LMC supports restricting the SSL/TLS ciphers to those that are FIPS 140-2 approved and supports denying connection requests that support only SSL/TLS version 2 ciphers.
The HTTP access services authenticate each secure HTTP connection, checking the data stream for valid user credentials. If none exists, a configurable form-based challenge is issued to prompt for a valid user ID and password. This function uses authentication methods and algorithms available to all components of LMC.
Authentication methods are resource containers defining how LMC challenges and validates remote user credentials. LMC supports methods for validating credentials with the following:
LDAP V3-compliant directory servers
RADIUS protocol servers
RSA Secure ID including next-token support
X.509 certificate exchange
LMC system user accounts
Single Sign-On (SSO)
HTTP access services can enable SSO through LTPA. LTPA provides a mechanism for storing user authentication information in a token that is generated when users are successfully authenticated with Connection Manager. The token is encrypted and signed by use of a password and a public/private key pair stored in an HTTP cookie and is included in all requests for the configured SSO domain.
The LTPA keys are shared with other LTPA-enabled servers within the same domain so the servers can validate the token and authenticate user requests instead of challenging the user. LTPA tokens include a configurable expiration timestamp so that after the token expires, a new authentication challenge is issued.
The LTPA token is used in place of the LMC-specific token and is sent to the HTTP client application in the form of an HTTP cookie using the set-cookie directive. HTTP clients include this token in all future HTTP requests.
HTTP access services resource
The HTTP access services resource contains information that tells LMC how to authenticate users and where to relay traffic to the back-end server. Each HTTP access services resource can send traffic to a single application server or proxy.
There are several ways to configure access to multiple backend application servers:
1. Use Traveler. LMC is tightly integrated with Traveler, allowing a single HTTP access services definition to connect with a back-end Traveler server.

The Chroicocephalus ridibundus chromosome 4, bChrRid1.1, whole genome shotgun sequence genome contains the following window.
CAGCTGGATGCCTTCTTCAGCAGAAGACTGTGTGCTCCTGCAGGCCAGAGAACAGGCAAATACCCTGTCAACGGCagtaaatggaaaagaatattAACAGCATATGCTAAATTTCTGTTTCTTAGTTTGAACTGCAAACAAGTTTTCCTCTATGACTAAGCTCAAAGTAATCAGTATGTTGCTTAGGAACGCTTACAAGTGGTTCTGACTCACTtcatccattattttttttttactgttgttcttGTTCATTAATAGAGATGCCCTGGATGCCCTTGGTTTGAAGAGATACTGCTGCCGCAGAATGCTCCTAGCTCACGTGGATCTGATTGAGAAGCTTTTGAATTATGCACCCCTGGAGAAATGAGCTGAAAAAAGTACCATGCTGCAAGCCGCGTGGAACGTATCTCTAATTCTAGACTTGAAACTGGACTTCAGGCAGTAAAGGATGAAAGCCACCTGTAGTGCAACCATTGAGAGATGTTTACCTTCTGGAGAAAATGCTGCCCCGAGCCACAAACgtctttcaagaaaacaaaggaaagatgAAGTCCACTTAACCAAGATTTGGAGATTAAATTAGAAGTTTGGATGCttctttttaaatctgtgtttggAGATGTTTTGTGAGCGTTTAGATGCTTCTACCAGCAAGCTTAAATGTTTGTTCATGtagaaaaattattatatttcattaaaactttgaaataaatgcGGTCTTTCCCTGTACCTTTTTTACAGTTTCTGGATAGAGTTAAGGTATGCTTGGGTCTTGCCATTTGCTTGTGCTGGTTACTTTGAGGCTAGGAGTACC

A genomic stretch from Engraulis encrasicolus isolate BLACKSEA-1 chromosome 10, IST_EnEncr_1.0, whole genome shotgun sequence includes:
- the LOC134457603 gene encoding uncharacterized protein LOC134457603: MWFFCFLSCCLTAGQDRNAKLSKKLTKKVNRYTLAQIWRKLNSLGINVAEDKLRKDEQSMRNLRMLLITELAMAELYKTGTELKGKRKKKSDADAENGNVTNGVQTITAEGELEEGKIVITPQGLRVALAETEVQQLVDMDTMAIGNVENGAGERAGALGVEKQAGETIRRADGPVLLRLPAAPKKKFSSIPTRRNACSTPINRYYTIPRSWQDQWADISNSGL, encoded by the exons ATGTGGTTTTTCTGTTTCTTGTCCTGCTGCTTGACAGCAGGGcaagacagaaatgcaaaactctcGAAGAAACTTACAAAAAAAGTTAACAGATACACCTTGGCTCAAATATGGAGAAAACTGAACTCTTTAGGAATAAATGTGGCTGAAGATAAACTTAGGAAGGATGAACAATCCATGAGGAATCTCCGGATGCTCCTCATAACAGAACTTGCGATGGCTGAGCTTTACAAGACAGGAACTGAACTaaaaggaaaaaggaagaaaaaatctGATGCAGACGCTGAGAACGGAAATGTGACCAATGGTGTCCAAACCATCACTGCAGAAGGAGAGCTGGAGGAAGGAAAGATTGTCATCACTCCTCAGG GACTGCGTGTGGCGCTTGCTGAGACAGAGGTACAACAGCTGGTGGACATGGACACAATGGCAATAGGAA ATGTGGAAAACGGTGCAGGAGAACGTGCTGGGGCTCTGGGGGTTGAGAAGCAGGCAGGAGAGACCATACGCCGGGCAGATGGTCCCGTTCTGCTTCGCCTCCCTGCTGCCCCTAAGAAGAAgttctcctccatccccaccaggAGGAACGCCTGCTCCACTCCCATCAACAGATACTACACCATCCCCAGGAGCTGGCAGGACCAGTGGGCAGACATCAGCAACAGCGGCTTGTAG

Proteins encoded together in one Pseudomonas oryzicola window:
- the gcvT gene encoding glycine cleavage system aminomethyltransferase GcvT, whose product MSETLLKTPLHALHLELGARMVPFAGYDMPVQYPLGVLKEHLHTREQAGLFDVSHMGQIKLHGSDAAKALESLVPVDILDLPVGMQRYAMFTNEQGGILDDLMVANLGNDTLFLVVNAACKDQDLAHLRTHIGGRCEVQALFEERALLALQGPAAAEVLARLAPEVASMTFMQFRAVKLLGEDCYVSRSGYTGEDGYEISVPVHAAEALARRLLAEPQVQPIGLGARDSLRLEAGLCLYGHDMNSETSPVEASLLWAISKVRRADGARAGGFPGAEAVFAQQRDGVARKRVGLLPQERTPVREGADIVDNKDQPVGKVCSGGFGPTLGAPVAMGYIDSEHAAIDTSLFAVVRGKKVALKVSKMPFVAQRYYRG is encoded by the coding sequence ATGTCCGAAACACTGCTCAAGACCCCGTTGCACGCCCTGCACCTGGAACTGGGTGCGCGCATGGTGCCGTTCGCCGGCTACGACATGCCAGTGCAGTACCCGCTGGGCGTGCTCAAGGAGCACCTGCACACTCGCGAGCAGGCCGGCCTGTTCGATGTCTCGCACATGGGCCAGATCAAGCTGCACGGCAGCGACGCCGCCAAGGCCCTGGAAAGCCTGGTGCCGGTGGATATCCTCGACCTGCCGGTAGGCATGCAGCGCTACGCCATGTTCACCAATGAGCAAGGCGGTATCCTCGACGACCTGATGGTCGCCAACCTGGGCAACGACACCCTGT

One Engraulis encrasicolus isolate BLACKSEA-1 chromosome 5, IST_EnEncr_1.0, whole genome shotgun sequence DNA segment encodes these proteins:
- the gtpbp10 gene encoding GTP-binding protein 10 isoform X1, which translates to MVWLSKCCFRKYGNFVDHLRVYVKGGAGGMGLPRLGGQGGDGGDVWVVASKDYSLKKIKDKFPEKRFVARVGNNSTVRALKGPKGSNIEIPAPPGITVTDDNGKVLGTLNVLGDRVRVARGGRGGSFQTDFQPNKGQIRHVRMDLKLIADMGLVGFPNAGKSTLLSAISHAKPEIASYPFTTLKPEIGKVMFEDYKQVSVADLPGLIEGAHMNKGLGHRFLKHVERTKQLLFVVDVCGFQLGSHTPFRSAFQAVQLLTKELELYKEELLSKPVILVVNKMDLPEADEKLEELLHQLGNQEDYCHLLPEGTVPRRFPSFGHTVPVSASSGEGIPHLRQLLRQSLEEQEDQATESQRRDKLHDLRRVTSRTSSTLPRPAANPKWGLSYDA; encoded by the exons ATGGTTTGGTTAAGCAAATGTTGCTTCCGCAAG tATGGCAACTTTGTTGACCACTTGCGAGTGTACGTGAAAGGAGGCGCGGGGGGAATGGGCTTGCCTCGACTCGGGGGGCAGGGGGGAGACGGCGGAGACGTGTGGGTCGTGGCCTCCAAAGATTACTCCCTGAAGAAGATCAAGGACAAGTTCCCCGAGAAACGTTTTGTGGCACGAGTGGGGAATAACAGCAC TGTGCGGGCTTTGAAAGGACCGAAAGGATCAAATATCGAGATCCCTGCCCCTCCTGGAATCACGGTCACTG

2. Use a transcoding reverse proxy. Allows a reverse proxy to route traffic to the appropriate destination based on information contained in the target URL.
3. Assign different listening ports to each HTTP access services resource. Since each resource can be configured to send traffic to a different back-end server or proxy, configure each service to listen on a different port. If you use this configuration, your users must know the port number and add it to the URL request (https://traveler.example.com:12345
4. Use multiple Internet protocol addresses. The HTTP access services configuration includes the ability to bind the service to a specific IP address. This way, there can be multiple HTTP access services resources listening on the same set of ports. This option is necessary for applications that expect to use standard HTTP ports 80 and 443. To the user, the URL simply looks like different host names (https://notestraveler1.example.com
Configurable HTTP 401-based challenge
LMC allows for two credential challenge methods: a form-based challenge and an HTTP 401-based challenge. Many devices used to access Traveler are not capable of supporting the LMC form-based challenge. Instead, the HTTP Access Service must be configured to use an HTTP 401 challenge.
LMC generates the HTTP 401 challenge after analyzing tokens in the HTTP header, to determine browser type and preferred locale (see Figure 2 below). The template files used for this form are installed with the product in locale-specific subdirectories. These templates are designed to be customizable, provided that the basic attribute structure and function are not altered.
Figure 2. HTTP 401-based challenge screen
When you enter a user ID and password and click OK, the browser generates a URL-encoded POST operation containing the entered fields along with hidden fields containing information about the session.
It's possible for HTTP-based applications to answer the challenge without displaying the page to the user. You can uniquely identify the LMC challenge by querying the server token in the HTTP header.
Enabling access to Traveler using HTTP access services requires architecture decisions and configuration steps for both components. This section describes options and requirements for each component.
For a Traveler server accessed by LMC, the "External Server URL" field (Domino Server document --> Lotus Traveler tab) must be configured correctly, taking the form of https://lmcserver.example.com
:/servlet/traveler (see Figure 3). Port 443 may be omitted from this URL since it is assumed. This field should match the LMC Service URL on the Traveler HTTP Access Service.